Low-Impact Exercises for Canada’s Seniors and Elders

Heart and Stroke Canada recommends that older adults should add muscle and bone-strengthening activities using major muscle groups at least two days per week.

The Importance of Staying Active for Seniors

Staying physically active is important at every stage of our lives, but as we grow older, it becomes especially vital. Engaging in the recommended daily amount of moderate activity (at least 30 minutes) has numerous long-term benefits, but it can also improve overall health for those with certain conditions and disabilities. Conversely, a sedentary (or inactive) lifestyle can negatively affect physical and emotional well-being, and can potentially increase risk of injury or development of diseases.

What Are Low-Impact Exercises for Seniors?

While it’s certainly no secret that physical activity is beneficial, many seniors may not know exactly what kind of exercise is most appropriate. For those that are unsure, low-impact exercise may represent the best solution. A low-impact exercise is generally defined as any workout where at least one foot stays on the floor at any given point, making it ideal for those who have limited mobility or suffer from chronic pain.

Though not as hard on the body, these exercises are not necessarily designed to be less intense, as the goal with any beneficial exercise is ultimately to elevate the heart rate. Recent research has indicated that low-impact exercise is as effective in reducing the risk of heart disease as high-impact exercise, such as running or jumping rope. If your aging loved ones are looking to get into an exercise routine, you may want to recommend the low-impact exercises listed below. Be sure that they consult a doctor or physician before beginning an exercise program. Older adults should add muscle and bone-strengthening activities using major muscle groups at least two days per week to enhance balance and prevent falls.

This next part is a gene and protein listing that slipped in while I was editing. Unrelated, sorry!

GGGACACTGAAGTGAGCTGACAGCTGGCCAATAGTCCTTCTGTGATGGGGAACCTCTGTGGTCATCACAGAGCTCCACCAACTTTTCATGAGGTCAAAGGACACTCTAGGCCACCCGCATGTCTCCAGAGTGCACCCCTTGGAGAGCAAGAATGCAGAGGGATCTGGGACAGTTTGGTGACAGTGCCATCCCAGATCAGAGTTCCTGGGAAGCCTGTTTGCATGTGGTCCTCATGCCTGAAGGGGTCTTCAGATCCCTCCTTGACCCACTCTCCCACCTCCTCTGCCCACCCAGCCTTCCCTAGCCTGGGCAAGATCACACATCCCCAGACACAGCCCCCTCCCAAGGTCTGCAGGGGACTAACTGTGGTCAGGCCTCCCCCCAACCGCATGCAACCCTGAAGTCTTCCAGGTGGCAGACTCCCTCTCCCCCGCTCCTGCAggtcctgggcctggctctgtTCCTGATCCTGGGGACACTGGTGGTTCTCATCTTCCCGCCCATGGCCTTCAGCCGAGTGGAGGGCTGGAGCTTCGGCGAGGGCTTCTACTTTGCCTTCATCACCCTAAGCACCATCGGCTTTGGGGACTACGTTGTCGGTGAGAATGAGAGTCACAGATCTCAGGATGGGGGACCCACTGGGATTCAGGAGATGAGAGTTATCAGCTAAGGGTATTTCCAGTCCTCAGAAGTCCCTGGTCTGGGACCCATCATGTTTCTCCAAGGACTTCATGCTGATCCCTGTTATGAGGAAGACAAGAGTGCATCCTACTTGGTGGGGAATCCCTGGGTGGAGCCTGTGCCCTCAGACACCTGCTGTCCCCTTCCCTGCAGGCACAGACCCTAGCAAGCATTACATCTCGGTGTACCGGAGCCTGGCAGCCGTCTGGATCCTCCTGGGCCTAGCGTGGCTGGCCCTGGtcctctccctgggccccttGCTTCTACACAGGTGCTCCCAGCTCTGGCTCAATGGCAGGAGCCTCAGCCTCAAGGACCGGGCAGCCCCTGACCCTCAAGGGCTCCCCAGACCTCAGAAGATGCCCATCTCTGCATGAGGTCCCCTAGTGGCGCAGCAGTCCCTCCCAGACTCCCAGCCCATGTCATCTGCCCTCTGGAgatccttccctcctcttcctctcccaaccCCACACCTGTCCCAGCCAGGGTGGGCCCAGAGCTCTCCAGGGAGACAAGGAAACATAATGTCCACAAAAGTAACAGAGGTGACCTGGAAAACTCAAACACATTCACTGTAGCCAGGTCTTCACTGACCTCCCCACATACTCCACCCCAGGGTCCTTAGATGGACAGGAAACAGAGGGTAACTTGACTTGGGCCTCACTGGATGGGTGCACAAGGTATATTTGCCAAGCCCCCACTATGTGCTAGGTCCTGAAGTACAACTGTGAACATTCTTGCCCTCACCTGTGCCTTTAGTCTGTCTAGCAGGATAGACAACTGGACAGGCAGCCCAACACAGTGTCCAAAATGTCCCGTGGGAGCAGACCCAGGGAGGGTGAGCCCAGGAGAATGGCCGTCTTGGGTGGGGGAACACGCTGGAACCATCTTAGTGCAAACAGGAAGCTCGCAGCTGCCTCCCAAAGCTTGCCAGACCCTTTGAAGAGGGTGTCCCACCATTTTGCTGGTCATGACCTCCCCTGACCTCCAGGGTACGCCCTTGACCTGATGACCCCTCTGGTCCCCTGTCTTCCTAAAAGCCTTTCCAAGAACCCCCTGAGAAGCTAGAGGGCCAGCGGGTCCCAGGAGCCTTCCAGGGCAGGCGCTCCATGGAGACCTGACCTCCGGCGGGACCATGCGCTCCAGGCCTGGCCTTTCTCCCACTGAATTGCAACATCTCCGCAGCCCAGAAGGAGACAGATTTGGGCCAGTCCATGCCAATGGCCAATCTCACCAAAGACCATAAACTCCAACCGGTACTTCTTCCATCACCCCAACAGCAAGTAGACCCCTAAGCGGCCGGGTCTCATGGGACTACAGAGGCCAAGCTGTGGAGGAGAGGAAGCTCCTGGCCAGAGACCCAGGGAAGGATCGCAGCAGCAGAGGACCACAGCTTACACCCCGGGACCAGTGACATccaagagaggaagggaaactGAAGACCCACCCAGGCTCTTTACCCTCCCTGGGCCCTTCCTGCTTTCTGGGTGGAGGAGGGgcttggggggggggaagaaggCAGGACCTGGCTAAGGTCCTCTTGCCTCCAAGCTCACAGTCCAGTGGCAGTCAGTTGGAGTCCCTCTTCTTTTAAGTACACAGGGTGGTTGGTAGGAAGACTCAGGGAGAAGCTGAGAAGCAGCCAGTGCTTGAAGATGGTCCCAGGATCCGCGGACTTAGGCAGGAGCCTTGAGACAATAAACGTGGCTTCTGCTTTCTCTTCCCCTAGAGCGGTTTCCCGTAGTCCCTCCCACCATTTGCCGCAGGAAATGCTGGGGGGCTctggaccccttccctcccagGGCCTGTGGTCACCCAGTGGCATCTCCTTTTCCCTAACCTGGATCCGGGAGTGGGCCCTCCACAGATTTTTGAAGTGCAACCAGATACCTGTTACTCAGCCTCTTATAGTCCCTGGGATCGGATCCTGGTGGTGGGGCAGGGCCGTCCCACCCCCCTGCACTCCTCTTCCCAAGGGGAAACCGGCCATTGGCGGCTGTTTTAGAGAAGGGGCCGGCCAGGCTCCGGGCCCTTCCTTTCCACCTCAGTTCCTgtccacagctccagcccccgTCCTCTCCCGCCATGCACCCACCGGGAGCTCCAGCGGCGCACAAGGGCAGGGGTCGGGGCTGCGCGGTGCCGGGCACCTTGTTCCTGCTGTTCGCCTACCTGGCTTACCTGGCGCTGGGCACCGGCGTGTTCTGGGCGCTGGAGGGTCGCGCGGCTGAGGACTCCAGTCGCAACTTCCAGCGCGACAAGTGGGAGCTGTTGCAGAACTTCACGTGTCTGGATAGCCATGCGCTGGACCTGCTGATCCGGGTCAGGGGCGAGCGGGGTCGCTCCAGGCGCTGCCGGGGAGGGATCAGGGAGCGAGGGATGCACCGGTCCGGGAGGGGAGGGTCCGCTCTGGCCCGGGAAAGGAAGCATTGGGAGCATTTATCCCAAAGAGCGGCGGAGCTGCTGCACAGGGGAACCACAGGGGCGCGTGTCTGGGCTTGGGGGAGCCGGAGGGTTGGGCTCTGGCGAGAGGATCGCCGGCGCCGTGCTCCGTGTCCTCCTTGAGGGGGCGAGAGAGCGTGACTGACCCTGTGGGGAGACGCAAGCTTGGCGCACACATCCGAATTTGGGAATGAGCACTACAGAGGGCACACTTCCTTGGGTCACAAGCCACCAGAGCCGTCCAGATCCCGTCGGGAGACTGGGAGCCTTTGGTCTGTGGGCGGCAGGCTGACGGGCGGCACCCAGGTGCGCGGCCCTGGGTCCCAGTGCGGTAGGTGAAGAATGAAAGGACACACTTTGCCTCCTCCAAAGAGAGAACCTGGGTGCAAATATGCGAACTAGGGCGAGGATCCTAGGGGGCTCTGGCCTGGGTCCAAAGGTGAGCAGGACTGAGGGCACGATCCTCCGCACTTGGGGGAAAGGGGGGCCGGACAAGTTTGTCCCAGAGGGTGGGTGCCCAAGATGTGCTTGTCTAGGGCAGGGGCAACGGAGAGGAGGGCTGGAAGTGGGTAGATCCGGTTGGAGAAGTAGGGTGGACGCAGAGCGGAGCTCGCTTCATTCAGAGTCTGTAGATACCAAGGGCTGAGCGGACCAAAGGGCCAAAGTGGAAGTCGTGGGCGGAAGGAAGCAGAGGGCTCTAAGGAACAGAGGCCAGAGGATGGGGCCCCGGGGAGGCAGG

Low-Impact Exercises for Seniors

  • Walking: One of the benefits of walking is that, unlike running, it’s easier on the joints. Plus, it doesn’t require any special equipment or a gym membership. With a comfortable pair of tennis shoes and a smooth pathway, you’ll be on your way. The key is to keep a brisk pace for at least 15-20 minutes.
  • Swimming: What’s better than minimal stress on the joints? No stress at all. Swimming provides a number of benefits, including strengthened shoulders and increased lung capacity. You can also take part in water aerobics, or walk on underwater treadmills.
  • Yoga: From improving flexibility and coordination to strengthening your core, there’s very little that yoga doesn’t do for you. Additionally, yoga has been shown to improve mood, focus, and overall mental well-being.
  • Pilates: This exercise allows for very slow and concise movements, designed to improve posture and flexibility. Similar to yoga, Pilates are known to improve mental well-being.
  • Cycling: With the proper safety measure in place (including a helmet, shin pads, and appropriate configurations), cycling can do wonders for not only the cardiovascular system but also the joints and various muscle groups.
  • Weight training: Don’t be daunted by the idea of bulking up with weight machines at the gym. Weight training can be done at home, with small free weights or even moderately heavy objects that you can grip easily. Consistent repetition is key, as is advancing to heavier weights over time.
  • Leg Raises: You don’t have to go far at all to do these exercises. Simply stand behind a chair, and while holding on to the back of the chair, move one leg to the side and then back. Repeating this, with different variations, can help strengthen lower back and thigh muscles.
  • Dancing: In recent years, there has been a rise in the popularity of dance class enrollment – and for good reason. The constant movement in dancing classes can help circulation and flexibility. Attended these classes can also provide great opportunities to socialize and connect with others.
Comfort Keepers Can Help

Low-impact exercises can be extraordinarily beneficial for your senior loved ones, and at Comfort Keepers®, we want to help see that they have the ability to do them. Under the guidance of a physician and/or physical trainer, our caregivers can see that your loved ones are abiding by the recommended regimen. We can also help prepare healthy meals and provide safe, reliable transportation to your loved ones’ destinations in and around town. For more information, call your local Comfort Keepers office.


  • NIH Senior Health. “Exercise: Benefits of Exercise.” Web. 2017.
  • Everyday Health. “10 Surprises About Heart-Healthy Exercise” by Beth W. Orenstein. Web. 2014.
  • American Senior Communities. “The Best Low Impact Exercises for Seniors.” Web. 2017.
  • AZ Central. “Low Impact Exercises for Seniors” by Kathryn Rateliff Barr. Web. 2017.

Heart and Stroke Foundation of Canada.  “How Much Physical Activity Do You Need?”  Web/ 2017

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